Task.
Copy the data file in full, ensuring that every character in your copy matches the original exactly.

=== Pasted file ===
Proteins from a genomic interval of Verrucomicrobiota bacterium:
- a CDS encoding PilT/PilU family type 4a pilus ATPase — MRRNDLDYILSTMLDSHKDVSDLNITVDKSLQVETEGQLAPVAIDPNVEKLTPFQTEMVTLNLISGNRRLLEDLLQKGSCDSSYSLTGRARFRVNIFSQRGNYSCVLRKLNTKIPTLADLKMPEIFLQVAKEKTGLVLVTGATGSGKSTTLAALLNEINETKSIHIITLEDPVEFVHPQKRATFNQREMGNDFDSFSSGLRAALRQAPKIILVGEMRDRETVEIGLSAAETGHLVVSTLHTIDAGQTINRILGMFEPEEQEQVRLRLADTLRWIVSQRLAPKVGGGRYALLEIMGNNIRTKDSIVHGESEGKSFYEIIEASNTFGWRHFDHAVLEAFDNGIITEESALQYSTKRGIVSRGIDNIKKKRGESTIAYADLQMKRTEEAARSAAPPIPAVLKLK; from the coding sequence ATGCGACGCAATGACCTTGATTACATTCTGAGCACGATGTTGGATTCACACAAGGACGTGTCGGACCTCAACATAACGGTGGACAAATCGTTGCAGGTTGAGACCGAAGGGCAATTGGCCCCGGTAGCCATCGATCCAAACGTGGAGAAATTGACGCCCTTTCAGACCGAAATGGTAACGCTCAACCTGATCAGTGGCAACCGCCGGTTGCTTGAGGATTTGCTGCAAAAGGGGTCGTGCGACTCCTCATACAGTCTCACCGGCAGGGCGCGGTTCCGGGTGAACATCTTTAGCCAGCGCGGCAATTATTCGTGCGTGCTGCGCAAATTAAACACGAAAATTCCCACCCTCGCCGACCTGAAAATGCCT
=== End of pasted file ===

Proteins from a genomic interval of Verrucomicrobiota bacterium:
- a CDS encoding PilT/PilU family type 4a pilus ATPase — MRRNDLDYILSTMLDSHKDVSDLNITVDKSLQVETEGQLAPVAIDPNVEKLTPFQTEMVTLNLISGNRRLLEDLLQKGSCDSSYSLTGRARFRVNIFSQRGNYSCVLRKLNTKIPTLADLKMPEIFLQVAKEKTGLVLVTGATGSGKSTTLAALLNEINETKSIHIITLEDPVEFVHPQKRATFNQREMGNDFDSFSSGLRAALRQAPKIILVGEMRDRETVEIGLSAAETGHLVVSTLHTIDAGQTINRILGMFEPEEQEQVRLRLADTLRWIVSQRLAPKVGGGRYALLEIMGNNIRTKDSIVHGESEGKSFYEIIEASNTFGWRHFDHAVLEAFDNGIITEESALQYSTKRGIVSRGIDNIKKKRGESTIAYADLQMKRTEEAARSAAPPIPAVLKLK; from the coding sequence ATGCGACGCAATGACCTTGATTACATTCTGAGCACGATGTTGGATTCACACAAGGACGTGTCGGACCTCAACATAACGGTGGACAAATCGTTGCAGGTTGAGACCGAAGGGCAATTGGCCCCGGTAGCCATCGATCCAAACGTGGAGAAATTGACGCCCTTTCAGACCGAAATGGTAACGCTCAACCTGATCAGTGGCAACCGCCGGTTGCTTGAGGATTTGCTGCAAAAGGGGTCGTGCGACTCCTCATACAGTCTCACCGGCAGGGCGCGGTTCCGGGTGAACATCTTTAGCCAGCGCGGCAATTATTCGTGCGTGCTGCGCAAATTAAACACGAAAATTCCCACCCTCGCCGACCTGAAAATGCCT